Mon, Jul 14, 2014 - Page 8 News List

Doctors deserve reasonable return

By Skye Hung-chun Cheng 鄭鴻鈞

Taiwanese lawyers receive NT$10,000 per hour in consultation fees, while diagnostic fees for doctors are just NT$250 — a sum that is often reduced according to the total cost of each visit.

When you send a car off for maintenance, it takes at least half an hour. Humans are far more complex than cars, so how can doctors be expected to give accurate diagnoses of serious illnesses in two to three minutes?

Two weeks ago, a woman came to see me. She had been diagnosed with stage 1 breast cancer in 2005 and had been in good health after finishing treatment. In March last year, it was discovered that her Cancer Antigen 15-3 (CA15-3), a marker used to monitor particular types of cancer, had risen. As a result, her attending physician booked her for a lung CT scan, which found a small nodule. In December last year, she had another lung CT scan, which showed that the tiny nodule was still there and had not changed in size. In May, her attending physician scheduled her for a positron emission tomography (PET) scan, which showed the nodule had gone.

However, her physician was still worried and recommended that she get a computer-aided fine-needle aspiration biopsy done on her lungs. However, she was worried about this and came to see me for a second opinion.

I spent an hour with her, going over the progression of her breast cancer, her treatments and her scan results. This is when it became apparent to me that her case was a typical example of the overuse and misuse of certain kinds of medical treatment that is so common in modern medicine, as well as indicative of the failure of preventative medicine.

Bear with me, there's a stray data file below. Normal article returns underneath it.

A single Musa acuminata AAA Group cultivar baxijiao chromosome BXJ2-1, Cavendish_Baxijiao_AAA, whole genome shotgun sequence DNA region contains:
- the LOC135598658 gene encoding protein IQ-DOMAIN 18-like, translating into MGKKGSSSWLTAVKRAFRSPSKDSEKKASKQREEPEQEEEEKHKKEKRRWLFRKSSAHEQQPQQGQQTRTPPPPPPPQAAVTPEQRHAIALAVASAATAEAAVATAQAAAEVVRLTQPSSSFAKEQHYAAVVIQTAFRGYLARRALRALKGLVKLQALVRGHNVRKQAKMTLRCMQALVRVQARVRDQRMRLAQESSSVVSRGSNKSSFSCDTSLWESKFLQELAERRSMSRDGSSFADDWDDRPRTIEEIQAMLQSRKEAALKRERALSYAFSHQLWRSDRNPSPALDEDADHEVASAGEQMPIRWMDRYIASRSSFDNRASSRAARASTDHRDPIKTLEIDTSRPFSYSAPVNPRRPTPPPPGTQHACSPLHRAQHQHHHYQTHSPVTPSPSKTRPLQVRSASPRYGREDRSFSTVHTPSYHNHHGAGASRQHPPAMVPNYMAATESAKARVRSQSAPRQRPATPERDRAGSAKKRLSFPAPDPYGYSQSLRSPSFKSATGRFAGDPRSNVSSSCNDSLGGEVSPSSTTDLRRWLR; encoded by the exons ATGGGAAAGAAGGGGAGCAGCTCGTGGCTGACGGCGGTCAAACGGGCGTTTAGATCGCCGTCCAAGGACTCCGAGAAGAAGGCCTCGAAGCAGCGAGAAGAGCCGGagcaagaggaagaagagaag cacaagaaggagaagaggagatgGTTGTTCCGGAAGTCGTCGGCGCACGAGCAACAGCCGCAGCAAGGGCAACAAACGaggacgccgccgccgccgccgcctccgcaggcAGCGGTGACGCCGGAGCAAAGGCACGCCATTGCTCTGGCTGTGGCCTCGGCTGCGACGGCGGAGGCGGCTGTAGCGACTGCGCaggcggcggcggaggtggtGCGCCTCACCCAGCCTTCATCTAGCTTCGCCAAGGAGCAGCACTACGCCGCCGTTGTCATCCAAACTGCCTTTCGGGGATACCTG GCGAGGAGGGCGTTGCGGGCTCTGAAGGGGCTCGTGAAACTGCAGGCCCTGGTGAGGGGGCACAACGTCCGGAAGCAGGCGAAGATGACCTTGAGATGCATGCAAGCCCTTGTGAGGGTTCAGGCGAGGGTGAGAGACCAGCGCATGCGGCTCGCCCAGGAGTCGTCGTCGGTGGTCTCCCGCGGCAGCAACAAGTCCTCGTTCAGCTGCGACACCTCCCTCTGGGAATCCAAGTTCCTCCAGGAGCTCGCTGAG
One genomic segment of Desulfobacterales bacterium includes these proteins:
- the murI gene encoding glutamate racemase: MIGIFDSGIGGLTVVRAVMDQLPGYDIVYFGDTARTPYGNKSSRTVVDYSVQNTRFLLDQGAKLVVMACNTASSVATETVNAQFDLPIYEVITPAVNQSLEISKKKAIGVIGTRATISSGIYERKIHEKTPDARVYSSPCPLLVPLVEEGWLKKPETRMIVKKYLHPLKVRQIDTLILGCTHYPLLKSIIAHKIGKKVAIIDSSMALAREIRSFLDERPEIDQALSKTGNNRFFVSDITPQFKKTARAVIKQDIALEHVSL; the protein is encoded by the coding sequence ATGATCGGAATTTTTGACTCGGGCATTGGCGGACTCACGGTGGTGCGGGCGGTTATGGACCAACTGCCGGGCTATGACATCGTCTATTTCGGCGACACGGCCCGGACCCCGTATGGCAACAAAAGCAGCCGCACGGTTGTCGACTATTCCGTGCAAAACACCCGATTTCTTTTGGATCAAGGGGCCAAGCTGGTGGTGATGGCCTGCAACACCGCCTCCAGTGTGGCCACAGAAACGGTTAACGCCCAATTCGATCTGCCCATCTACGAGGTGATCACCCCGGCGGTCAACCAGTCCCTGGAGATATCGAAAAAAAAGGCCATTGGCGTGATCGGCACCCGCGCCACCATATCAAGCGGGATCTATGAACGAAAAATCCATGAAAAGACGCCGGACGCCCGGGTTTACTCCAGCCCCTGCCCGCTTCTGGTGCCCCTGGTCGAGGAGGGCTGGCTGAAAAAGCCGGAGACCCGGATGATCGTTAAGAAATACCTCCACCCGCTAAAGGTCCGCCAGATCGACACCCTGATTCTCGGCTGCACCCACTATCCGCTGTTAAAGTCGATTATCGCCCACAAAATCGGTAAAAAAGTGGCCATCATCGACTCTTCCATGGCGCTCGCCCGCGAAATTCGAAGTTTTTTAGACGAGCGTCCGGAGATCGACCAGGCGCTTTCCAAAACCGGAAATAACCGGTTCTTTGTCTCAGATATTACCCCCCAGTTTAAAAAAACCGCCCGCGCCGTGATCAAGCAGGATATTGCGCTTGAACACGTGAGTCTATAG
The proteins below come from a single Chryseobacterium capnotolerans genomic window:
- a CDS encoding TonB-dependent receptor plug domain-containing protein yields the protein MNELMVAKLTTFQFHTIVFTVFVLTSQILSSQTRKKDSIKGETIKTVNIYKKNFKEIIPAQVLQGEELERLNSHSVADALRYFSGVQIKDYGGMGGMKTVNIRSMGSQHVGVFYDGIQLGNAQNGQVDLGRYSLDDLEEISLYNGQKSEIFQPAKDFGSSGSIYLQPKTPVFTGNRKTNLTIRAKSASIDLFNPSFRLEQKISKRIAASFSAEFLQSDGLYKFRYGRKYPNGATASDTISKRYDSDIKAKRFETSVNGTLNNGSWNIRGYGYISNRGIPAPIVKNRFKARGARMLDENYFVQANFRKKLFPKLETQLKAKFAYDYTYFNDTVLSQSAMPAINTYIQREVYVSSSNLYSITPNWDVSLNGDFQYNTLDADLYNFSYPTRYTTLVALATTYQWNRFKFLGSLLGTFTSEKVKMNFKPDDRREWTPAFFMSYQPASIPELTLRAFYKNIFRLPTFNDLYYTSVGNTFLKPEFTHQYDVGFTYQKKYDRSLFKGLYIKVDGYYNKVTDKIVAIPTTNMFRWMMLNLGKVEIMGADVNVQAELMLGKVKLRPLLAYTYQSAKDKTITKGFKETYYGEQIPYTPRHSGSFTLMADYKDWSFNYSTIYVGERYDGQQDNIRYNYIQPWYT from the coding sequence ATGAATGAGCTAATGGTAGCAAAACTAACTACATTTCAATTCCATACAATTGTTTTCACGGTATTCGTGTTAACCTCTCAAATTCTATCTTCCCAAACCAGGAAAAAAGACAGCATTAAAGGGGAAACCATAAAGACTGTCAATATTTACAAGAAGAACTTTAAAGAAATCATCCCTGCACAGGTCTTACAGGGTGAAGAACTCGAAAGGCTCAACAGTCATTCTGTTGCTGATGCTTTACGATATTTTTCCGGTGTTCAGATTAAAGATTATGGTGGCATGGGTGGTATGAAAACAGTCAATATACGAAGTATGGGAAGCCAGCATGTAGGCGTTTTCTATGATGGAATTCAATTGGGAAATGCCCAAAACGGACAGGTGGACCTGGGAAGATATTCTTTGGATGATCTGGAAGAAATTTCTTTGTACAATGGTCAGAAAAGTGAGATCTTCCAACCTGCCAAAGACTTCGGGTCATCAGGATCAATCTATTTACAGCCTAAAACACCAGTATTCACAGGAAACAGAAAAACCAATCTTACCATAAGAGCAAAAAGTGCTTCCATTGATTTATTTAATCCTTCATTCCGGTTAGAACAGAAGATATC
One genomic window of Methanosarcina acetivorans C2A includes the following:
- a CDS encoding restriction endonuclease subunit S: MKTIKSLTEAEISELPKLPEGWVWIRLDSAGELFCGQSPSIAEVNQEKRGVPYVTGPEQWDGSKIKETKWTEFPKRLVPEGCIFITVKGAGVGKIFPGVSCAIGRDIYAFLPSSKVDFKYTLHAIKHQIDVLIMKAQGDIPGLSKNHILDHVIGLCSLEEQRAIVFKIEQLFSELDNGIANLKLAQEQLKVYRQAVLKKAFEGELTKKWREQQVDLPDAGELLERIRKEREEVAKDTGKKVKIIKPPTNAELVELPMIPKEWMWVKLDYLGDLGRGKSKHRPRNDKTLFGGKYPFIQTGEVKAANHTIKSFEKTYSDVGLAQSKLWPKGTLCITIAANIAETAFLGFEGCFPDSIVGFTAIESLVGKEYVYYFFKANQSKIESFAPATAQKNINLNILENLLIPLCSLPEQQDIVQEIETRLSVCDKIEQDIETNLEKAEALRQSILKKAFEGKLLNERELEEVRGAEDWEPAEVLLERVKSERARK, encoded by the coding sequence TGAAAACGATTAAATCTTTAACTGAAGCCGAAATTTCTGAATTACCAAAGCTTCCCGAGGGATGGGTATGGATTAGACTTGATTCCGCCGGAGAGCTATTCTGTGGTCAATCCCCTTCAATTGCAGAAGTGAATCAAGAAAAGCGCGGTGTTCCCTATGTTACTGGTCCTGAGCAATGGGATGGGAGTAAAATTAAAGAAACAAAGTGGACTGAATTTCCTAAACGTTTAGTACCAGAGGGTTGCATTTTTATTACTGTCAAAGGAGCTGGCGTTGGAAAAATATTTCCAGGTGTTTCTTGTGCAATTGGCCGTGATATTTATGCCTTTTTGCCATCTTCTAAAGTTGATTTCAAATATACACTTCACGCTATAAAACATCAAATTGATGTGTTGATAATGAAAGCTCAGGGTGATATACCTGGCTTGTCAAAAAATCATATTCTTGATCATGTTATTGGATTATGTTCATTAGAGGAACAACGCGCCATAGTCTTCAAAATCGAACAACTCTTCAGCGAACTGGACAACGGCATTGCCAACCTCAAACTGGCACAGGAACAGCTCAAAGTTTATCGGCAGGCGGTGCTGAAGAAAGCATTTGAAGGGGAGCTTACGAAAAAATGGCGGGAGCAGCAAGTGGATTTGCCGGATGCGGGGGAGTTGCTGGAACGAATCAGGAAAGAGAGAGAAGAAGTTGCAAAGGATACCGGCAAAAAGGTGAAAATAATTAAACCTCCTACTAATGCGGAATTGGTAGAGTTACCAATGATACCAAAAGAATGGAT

First, CA15-3 has never been viewed as a necessary follow-up to breast cancer treatment, especially as this patient completed treatment eight years ago.

Second, a single lung CT scan is equivalent to 100 X-rays, while a single PET scan is equivalent to 200 X-rays. So, within the short space of 15 months, this patient was exposed to amounts of radiation equivalent to 400 X-rays. In addition, she had to go through the mental anguish of being told the cancer may have returned.

Did this patient receive good medical care? She had a lot of expensive tests done, but she did not have to pay for them out of her own pocket, as they were fully covered by the National Health Insurance (NHI).

Her original attending physician is well-known in Taiwan and attends to about 60 or 70 patients per shift. Due to time constraints and the worry this causes that some important problem may be overlooked, many tests are necessary to make up for the lack of time spent one-on-one with patients.

The design of the NHI means that doctors make money whenever tests are performed. Patients often feel more satisfied the more tests they receive. I spent an hour with the patient I have mentioned here, to understand her medical history and compare the very small differences between her numerous scans.

For this, the NHI paid me only NT$250 in diagnostic fees.

It is only natural that as time goes by, fewer potential physicians will be interested in performing such hard work for such little return.

The current problem in the nation’s medical industry — a lack of skilled professionals in internal medicine, external medicine, pediatrics, obstetrics and gynecology, emergency departments and anesthesia departments — is the result of this.

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